Russia and China are protecting gangs of criminals engaged in cybercrimes such as internet fraud, blackmail and money laundering, a study says today.
The annual Virtual Criminology Report, which draws on interviews with senior staff at organisations such as the Serious Organised Crime Agency, the United Nations and the FBI, found that a number of countries were providing “political cover” for criminals against attempts at prosecution by other nations.
The report said: “The cyber-kingpins remain at large while minor mules are caught and brought to rights. Some governments are guilty of protecting their in-country offenders.”
The study found that Russia and China were among those harbouring internet criminal networks, and that they are “especially reluctant to co-operate with foreign law enforcement bodies for reputation and intelligence reasons”.
“A lot of it is corruption,” said Dr Ian Brown, of the University of Oxford, one of the report’s authors. “In Russia, it is in regional governments and police agencies, there are connections between the cyber-criminals in those areas.”
The report also sounded a warning about the growing threat of cyberterrorism, saying internet hackers will soon become “powerful enough to launch attacks that will damage and destroy critical national infrastructure”, including the National Grid, gas and water supplies, and bank payment systems.
The British Government said earlier this year that key national utilities were under attack thousands of times a day from web criminals and terrorists. Dr Brown said that without significant improvements to the security in the next five years, these attempts to shut down vital systems like the National Grid could succeed.
Security experts say that any successful attack would be likely to result from a hacker exploiting the part of a computer system that was connected to the internet - known as a port - and are concerned that British companies were not doing enough to protect their networks.
The Virtual Criminology Report, commissioned by McAfee, the computer security firm, found that the volume of internet viruses, one of the web criminal’s weapons of choice, had almost tripled in the last year, the vast majority of them attributed to attempts at soliciting or stealing money from victims.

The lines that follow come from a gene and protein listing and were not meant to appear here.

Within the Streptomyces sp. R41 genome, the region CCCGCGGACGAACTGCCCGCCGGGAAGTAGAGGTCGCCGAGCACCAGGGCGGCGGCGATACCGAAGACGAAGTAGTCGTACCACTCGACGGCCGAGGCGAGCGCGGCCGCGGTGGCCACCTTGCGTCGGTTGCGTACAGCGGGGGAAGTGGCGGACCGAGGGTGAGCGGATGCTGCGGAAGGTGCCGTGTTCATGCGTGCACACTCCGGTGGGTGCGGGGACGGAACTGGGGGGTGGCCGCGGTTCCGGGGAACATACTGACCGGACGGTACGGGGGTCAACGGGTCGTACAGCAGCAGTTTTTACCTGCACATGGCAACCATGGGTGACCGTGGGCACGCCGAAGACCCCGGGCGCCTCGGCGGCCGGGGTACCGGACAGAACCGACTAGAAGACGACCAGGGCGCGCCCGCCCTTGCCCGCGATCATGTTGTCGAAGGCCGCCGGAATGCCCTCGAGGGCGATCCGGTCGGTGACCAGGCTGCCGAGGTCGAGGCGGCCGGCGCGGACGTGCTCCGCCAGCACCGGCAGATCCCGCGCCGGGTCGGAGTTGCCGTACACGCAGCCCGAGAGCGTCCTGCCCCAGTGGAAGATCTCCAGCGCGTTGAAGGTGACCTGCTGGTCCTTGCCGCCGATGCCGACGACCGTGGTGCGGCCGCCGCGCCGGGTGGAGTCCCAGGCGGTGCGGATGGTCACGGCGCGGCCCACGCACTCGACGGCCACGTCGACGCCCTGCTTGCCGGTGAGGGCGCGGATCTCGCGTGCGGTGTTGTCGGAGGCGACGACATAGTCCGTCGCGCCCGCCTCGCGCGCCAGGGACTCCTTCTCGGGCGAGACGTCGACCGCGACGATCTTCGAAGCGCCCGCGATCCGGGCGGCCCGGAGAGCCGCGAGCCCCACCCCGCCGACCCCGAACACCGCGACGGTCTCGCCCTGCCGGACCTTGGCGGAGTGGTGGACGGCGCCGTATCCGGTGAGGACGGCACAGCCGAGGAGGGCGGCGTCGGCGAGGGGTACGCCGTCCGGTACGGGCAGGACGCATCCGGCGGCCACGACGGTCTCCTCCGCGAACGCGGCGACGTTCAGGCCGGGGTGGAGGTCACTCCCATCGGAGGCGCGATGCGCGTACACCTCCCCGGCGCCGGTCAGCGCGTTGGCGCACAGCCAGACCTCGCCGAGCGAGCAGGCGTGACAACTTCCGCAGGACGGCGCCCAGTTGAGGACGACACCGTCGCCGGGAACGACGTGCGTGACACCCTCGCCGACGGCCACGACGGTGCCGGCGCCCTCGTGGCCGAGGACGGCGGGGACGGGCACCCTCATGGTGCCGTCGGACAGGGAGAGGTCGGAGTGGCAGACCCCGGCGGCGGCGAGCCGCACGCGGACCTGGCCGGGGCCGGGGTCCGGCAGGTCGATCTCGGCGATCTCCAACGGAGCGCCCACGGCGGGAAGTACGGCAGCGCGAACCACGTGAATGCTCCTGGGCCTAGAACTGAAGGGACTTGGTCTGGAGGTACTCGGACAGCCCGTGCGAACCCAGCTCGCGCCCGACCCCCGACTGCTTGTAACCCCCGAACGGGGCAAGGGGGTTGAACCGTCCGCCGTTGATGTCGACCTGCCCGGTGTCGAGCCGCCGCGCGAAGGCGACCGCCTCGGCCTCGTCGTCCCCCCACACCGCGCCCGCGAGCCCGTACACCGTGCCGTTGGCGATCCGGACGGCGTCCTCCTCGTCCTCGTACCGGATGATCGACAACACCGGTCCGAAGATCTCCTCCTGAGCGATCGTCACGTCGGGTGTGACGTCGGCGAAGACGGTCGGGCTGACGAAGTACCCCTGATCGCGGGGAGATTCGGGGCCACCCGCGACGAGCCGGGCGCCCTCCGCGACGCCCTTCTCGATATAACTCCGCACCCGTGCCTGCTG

Dave De Walt, Chief Executive at McAfee, said: “We’ve seen a clear evolution from basement teenagers who were written about for many years to sophisticated cybercrime groups.”
The report found that there was growing evidence of “cyberespionage”, with states responsible for co-ordinating internet attacks on other countries. India and Belgium are the latest countries to have complained that they had come under web attacks believed to have originated in China.
Researchers said that they had uncovered evidence of Russia having carried out state-sponsored cyberwarfare against Georgia by attacking government computer networks during the recent conflict.
The study found that the current economic downturn is exacerbating the problem, pointing to an increase in the number of fake e-mails purporting be from banks, and the likelihood that more people are being tempted by “get rich quick” schemes.
“Recession is fertile ground for criminal activity as fraudsters clamour to capitalise on rising use of the internet and the climate of fear and anxiety,” the report said.
Security experts said that the trade in bank information and personal identities over the web continued to thrive. Credit card numbers can currently be bought in internet forums for as little as 30p.
Matthew Bevan, a reformed hacker who now works as a computer consultant, told researchers: “The credit crunch is also hitting the cybercriminals – they’ll be working even harder to make money.”
The Chinese Embassy in London said: “These kinds of allegations are not new, China has been accused on different occasions in the past, but every time they have failed to produce the evidence. China is also a victim of these virtual attacks, and we hope to work with other countries other countries to fight against it.”